Diana and Actaeon by Maria Baranova and Alexei Timofeyev, music by Riccardo Drigo and Cesare Pugni, choreography by Agrippina Vaganova. Kenneth and Friends Gala 2014 at Finnish National Opera. Shot on 24.05.2014.
Maria Baranova is principal dancer with the Finnish National Ballet. She was born in Lohja, Finland. Maria Baranova entered the Helsinki Dance Institute in 1999. Later she studied dancing at the Ballet School of Hamburg Ballet and at the Helsinki Dance School, under Anastasia Dunets, Maj-Lis Rajala and Juha Kirjonen. She was the dancer of Hamburg Ballet in 2009–2011 and since 2011 she is the principal dancer at the Finnish National Ballet.
Alexey Timofeyev was born in Leningrad (St Petersburg). He graduated from the Vaganova Academy of Russian Ballet in 2004, class of Gennady Selyutsky. Alexey joined the Mariinsky Ballet in 2004.
La Esmeralda is a ballet in 3 acts, 5 scenes, inspired by Notre Dame de Paris by Victor Hugo, originally choreographed by Jules Perrot; with music by Cesare Pugni. It was first presented by the Ballet of her Majesty’s Theatre, London on March 9, 1844. Today the ballet is presented in its full-length form only in certain parts of the world, in most cases only excerpts are given – the La Esmeralda Pas de Deux and the Pas de Six, but mostly the Diane and Actéon Pas de Deux is given, which in all actuality is not originally from the ballet.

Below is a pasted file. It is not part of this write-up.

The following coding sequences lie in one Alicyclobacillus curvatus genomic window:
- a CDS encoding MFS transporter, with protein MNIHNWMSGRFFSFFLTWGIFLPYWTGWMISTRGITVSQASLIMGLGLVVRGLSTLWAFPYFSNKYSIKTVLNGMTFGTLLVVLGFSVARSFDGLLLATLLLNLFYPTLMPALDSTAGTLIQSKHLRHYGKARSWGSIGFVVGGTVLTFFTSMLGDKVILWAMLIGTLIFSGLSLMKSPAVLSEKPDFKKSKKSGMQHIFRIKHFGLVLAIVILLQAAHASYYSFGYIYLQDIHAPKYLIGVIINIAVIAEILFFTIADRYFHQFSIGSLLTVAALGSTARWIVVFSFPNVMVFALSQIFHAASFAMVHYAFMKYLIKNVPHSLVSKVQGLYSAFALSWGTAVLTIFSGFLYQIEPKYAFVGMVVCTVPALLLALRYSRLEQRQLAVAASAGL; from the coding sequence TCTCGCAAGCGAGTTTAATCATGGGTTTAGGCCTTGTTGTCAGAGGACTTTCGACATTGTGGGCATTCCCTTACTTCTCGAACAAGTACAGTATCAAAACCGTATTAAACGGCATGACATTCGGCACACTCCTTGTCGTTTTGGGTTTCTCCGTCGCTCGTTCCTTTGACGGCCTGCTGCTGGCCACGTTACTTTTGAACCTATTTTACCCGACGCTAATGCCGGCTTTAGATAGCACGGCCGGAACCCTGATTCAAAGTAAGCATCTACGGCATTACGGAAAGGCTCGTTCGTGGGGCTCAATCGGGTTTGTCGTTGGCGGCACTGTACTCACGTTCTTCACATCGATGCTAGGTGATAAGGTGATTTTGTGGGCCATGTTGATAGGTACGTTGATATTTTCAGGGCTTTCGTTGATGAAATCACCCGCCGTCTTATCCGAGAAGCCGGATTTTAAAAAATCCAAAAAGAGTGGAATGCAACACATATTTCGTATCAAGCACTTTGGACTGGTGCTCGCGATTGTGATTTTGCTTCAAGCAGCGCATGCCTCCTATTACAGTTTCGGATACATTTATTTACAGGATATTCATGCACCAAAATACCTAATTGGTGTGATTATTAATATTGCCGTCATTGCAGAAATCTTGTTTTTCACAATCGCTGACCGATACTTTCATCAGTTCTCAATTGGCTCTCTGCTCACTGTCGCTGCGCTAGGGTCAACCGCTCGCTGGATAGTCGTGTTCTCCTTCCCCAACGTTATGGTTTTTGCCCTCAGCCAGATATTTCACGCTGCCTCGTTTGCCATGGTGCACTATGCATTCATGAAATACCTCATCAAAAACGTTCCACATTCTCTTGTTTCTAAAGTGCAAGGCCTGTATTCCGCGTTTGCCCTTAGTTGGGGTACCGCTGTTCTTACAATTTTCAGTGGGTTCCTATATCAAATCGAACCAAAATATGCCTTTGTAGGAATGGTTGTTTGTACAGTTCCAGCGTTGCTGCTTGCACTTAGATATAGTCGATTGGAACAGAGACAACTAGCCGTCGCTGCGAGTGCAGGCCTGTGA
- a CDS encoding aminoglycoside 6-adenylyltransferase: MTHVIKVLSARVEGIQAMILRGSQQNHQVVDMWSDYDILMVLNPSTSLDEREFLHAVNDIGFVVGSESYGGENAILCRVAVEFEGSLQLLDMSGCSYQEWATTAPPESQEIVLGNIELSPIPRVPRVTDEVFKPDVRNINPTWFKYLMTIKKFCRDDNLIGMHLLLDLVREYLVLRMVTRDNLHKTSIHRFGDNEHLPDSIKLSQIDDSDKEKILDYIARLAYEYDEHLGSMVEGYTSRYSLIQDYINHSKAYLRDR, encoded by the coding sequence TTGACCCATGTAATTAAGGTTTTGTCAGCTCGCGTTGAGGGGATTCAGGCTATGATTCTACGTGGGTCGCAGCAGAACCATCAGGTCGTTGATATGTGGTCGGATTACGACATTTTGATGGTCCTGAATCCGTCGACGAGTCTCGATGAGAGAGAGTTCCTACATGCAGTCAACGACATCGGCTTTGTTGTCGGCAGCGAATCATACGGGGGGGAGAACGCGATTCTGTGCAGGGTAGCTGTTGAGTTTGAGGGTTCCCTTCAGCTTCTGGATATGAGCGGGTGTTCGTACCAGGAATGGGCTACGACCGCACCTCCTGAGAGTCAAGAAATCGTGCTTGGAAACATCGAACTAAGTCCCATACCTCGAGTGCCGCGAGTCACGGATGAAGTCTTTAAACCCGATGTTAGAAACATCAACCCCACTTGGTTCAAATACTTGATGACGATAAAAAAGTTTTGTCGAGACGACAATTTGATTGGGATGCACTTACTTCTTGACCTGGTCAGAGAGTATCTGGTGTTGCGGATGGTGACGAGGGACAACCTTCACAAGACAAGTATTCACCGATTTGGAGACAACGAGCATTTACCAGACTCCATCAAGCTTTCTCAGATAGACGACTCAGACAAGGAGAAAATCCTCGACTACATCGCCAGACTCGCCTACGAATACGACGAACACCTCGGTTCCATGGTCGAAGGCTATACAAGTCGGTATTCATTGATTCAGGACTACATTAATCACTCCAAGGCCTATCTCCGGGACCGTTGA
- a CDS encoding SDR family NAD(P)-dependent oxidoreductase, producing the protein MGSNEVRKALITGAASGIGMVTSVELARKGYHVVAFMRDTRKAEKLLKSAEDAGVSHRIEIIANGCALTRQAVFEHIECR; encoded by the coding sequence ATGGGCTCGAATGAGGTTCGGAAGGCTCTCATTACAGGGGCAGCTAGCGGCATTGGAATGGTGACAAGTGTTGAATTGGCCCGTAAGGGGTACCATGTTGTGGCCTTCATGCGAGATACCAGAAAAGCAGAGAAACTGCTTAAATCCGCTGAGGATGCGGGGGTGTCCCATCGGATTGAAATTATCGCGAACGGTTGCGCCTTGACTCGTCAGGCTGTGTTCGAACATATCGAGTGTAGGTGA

The Greek myth of Diana and Actaeon can be found within Ovid’s Metamorphoses. The tale recounts the unfortunate fate of a young hunter named Actaeon, who was the grandson of Cadmus, and his encounter with chaste Diana, goddess of the hunt. The latter is nude and enjoying a bath in a spring with help from her escort of nymphs when the mortal man unwittingly stumbles upon the scene. The nymphs scream in surprise and attempt to cover Diana, who, in a fit of embarrassed fury, splashes water upon Actaeon. He is transformed into a deer with a dappled hide and long antlers, robbed of his ability to speak, and thereafter promptly flees in fear. It is not long, however, before his fellow hunters and his own hounds track him down and kill him, failing to recognize their friend.
Photos by Jack Devant © with kind permission of the Finnish National Opera and Kenneth Greve, special thanks Heidi Almi.